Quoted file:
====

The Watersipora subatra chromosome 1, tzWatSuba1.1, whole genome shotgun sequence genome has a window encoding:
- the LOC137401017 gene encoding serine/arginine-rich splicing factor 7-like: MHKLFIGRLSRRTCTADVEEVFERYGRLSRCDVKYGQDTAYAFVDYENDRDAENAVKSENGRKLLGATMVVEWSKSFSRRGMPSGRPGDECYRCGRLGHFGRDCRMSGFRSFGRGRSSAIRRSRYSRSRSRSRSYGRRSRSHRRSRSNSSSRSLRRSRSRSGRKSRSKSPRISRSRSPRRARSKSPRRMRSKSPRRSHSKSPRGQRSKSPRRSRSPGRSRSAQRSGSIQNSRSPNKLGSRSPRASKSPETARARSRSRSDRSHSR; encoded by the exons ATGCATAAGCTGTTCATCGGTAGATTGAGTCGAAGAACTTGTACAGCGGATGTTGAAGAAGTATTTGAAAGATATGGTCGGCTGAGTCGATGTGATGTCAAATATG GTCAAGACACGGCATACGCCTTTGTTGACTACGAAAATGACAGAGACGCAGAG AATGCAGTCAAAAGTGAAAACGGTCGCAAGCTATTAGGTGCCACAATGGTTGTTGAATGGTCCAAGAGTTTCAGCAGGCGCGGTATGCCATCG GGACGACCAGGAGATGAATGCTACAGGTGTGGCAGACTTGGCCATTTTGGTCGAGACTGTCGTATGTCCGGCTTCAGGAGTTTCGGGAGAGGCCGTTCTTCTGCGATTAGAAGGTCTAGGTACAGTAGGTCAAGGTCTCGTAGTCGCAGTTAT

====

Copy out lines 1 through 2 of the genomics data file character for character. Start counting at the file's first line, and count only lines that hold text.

The Watersipora subatra chromosome 1, tzWatSuba1.1, whole genome shotgun sequence genome has a window encoding:
- the LOC137401017 gene encoding serine/arginine-rich splicing factor 7-like: MHKLFIGRLSRRTCTADVEEVFERYGRLSRCDVKYGQDTAYAFVDYENDRDAENAVKSENGRKLLGATMVVEWSKSFSRRGMPSGRPGDECYRCGRLGHFGRDCRMSGFRSFGRGRSSAIRRSRYSRSRSRSRSYGRRSRSHRRSRSNSSSRSLRRSRSRSGRKSRSKSPRISRSRSPRRARSKSPRRMRSKSPRRSHSKSPRGQRSKSPRRSRSPGRSRSAQRSGSIQNSRSPNKLGSRSPRASKSPETARARSRSRSDRSHSR; encoded by the exons ATGCATAAGCTGTTCATCGGTAGATTGAGTCGAAGAACTTGTACAGCGGATGTTGAAGAAGTATTTGAAAGATATGGTCGGCTGAGTCGATGTGATGTCAAATATG GTCAAGACACGGCATACGCCTTTGTTGACTACGAAAATGACAGAGACGCAGAG AATGCAGTCAAAAGTGAAAACGGTCGCAAGCTATTAGGTGCCACAATGGTTGTTGAATGGTCCAAGAGTTTCAGCAGGCGCGGTATGCCATCG GGACGACCAGGAGATGAATGCTACAGGTGTGGCAGACTTGGCCATTTTGGTCGAGACTGTCGTATGTCCGGCTTCAGGAGTTTCGGGAGAGGCCGTTCTTCTGCGATTAGAAGGTCTAGGTACAGTAGGTCAAGGTCTCGTAGTCGCAGTTAT